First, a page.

moment while respecting the era. To do that, I kept one thing in mind which my
research did support. The farther we are from an historical incident, the more
we tend to simplify it. We forget or lose documentation of so many opinions and
nuances of the time. Some things are never even recorded. As a more current
example, I’ve heard some insist that the internment of Americans with Japanese
ancestry during WW II was necessary, unavoidable, and everyone agreed with it.
Fortunately, we still have documentation proving otherwise. But in five hundred
years, how will we see this event? Will we lose the evidence that many
protested the injustice, or will we forget the unthinking panic that created
the law? No matter what, we will simplify the circumstances and see that event
as more one-sided than it was. Medieval anti-Semitism is similar. Relations
between Christians and Jews were not simple Yes, there was an overriding
prevalence of anti-Semitism, but there were also Christians who tried to
protect Jewish families against mobs, respected their education and skills, and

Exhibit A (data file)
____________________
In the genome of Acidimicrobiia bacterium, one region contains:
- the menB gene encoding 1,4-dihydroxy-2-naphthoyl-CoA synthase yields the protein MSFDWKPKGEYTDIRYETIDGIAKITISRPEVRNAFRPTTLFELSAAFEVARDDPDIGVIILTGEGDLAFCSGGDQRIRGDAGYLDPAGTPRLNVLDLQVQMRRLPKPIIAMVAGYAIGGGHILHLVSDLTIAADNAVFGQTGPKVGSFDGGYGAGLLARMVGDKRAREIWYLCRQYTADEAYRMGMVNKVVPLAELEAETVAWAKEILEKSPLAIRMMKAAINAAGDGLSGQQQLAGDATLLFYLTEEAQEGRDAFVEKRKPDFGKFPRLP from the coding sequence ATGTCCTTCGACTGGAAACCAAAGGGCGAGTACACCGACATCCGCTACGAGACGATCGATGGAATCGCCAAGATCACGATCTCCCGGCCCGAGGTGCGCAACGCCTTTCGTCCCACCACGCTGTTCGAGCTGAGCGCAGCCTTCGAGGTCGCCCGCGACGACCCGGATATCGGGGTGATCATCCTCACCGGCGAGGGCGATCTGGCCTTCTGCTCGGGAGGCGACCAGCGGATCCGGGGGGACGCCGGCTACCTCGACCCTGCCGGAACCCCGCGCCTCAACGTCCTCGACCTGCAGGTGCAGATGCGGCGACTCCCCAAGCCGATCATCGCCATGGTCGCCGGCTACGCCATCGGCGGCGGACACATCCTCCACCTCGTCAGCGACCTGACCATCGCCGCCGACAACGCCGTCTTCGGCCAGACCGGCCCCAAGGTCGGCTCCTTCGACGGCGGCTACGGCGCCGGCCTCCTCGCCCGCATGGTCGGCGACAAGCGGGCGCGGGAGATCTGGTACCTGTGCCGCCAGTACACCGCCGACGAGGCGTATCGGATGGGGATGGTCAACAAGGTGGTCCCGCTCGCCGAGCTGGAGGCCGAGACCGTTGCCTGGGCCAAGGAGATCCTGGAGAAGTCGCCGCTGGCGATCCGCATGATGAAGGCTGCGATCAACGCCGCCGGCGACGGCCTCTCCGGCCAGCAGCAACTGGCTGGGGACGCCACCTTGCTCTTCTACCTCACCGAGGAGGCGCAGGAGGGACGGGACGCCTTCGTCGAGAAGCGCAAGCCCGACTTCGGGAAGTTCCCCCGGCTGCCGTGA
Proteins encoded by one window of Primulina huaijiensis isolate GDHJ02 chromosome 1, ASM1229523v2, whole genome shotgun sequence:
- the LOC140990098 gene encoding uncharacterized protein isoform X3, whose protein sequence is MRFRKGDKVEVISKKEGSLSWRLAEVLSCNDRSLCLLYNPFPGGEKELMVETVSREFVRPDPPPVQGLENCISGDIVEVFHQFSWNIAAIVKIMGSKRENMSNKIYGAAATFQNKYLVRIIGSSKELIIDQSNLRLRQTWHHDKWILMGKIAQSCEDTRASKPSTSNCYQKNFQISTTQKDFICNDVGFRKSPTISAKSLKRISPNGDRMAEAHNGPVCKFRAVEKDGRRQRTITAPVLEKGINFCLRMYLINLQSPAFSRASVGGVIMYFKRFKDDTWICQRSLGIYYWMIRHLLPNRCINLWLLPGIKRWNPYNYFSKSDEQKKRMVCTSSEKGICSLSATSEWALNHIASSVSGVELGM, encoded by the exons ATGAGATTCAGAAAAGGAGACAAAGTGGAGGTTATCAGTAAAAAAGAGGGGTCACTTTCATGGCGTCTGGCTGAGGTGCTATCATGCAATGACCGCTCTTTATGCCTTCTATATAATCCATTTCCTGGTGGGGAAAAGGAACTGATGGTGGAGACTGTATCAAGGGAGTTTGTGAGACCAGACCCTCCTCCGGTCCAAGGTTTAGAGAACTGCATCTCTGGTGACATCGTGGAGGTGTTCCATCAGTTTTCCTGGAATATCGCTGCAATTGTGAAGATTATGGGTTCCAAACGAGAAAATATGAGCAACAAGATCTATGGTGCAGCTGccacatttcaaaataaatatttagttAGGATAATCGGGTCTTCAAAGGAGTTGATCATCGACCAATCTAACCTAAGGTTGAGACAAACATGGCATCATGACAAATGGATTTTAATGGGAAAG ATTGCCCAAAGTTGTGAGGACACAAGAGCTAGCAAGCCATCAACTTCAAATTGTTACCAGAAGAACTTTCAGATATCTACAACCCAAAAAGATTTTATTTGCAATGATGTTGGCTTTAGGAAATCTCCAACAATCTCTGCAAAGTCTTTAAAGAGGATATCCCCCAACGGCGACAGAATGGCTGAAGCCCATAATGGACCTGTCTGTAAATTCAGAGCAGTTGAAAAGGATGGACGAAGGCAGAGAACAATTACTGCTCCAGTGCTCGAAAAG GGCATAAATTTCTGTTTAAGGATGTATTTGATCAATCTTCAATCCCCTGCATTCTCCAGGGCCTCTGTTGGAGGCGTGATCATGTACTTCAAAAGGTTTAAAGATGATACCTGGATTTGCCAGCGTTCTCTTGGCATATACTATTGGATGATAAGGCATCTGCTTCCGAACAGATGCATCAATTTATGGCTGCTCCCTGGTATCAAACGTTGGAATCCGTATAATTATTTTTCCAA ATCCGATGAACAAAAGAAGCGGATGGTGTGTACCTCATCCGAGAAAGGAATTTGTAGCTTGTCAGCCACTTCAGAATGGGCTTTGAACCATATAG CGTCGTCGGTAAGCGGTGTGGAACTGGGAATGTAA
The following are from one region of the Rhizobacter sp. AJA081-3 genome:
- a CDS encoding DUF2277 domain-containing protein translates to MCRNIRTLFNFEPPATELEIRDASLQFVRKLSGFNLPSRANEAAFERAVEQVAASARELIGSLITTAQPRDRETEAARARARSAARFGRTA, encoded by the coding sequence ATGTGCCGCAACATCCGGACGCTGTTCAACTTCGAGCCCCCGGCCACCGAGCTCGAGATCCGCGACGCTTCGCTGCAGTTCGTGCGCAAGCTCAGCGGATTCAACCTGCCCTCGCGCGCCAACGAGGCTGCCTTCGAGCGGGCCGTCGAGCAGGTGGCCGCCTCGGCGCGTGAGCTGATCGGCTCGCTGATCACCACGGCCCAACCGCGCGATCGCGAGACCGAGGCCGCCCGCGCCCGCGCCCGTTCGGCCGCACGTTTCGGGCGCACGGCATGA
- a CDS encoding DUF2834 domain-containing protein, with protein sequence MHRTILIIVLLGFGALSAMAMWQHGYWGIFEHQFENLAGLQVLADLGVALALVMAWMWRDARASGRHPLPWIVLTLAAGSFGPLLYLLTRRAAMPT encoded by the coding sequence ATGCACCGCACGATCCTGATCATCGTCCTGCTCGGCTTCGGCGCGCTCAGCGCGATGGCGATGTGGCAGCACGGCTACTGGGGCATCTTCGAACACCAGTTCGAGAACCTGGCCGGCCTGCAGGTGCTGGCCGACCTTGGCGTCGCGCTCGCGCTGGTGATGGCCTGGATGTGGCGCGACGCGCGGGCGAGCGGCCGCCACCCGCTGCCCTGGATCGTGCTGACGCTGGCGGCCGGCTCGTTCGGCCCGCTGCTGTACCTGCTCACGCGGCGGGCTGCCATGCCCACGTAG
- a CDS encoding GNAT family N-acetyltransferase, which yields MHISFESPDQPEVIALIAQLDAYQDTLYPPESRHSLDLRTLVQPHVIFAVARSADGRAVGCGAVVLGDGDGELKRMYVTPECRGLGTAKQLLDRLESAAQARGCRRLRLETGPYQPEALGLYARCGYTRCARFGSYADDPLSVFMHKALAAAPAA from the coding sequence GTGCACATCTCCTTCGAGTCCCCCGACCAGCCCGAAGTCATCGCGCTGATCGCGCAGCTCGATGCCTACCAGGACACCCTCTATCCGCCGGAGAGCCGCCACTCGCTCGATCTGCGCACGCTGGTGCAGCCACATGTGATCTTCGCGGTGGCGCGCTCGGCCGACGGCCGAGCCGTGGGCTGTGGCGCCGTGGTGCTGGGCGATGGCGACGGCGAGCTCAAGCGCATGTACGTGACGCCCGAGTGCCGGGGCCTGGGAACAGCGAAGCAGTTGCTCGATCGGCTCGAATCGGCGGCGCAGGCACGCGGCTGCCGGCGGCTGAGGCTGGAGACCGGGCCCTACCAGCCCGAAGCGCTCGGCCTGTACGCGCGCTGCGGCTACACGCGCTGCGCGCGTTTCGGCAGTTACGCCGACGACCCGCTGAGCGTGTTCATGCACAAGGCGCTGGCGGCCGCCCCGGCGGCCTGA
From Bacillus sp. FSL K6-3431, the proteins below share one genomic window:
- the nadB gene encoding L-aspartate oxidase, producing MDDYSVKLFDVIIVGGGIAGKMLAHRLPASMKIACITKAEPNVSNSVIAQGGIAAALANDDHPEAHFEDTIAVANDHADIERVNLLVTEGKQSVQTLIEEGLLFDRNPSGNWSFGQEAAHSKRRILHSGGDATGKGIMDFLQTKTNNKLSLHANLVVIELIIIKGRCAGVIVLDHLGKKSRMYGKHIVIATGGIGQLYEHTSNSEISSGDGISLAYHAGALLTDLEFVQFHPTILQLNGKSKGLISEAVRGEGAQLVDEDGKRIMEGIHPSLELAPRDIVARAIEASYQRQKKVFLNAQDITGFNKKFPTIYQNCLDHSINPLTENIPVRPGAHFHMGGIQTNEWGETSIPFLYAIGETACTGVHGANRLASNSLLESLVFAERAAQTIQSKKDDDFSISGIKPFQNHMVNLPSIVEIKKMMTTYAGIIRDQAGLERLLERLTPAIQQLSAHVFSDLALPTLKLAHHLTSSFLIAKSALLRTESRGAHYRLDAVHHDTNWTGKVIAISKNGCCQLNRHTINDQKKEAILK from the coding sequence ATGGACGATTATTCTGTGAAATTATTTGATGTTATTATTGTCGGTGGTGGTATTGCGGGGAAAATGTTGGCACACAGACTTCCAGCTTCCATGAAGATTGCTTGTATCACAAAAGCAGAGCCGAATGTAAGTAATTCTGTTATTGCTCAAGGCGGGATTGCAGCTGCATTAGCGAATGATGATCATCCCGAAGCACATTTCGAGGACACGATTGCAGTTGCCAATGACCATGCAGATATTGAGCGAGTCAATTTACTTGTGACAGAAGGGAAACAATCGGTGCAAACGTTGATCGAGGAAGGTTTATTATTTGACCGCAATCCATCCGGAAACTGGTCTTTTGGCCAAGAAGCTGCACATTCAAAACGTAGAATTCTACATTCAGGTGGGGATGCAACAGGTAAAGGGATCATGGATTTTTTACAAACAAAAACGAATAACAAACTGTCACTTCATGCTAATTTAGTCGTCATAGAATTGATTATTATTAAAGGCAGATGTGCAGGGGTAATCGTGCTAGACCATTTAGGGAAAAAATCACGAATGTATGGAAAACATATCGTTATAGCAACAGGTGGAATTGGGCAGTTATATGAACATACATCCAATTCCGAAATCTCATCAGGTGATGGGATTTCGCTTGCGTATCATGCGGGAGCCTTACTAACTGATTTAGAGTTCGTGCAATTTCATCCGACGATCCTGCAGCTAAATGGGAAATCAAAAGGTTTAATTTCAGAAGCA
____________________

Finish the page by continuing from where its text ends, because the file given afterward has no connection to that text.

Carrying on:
befriended them. Nor was conversion all one way. There may not be a lot of recorded
instances, but Christians did convert to Judaism, often because of
intermarriage. The most interesting convert was a priest, not of Jewish
ancestry, who was then persuaded to recant, went back to Judaism, and was
finally burned at the stake when he utterly rejected Christianity.
How did your primary
characters respond to Jacob ben Asher and his family?
I wanted them to show a range of reactions. Prioress Eleanor
had the hardest time. She’s a true believer and grieves that this family cannot
“see the error of their faith”. Brother Thomas, as an outsider and one who
freely argues with his deity, feels a kinship with the family although he, too,
never doubts that Christianity is the right belief system. A difficult birth
tends to bring good women together no matter what their faith. And Crowner Ralf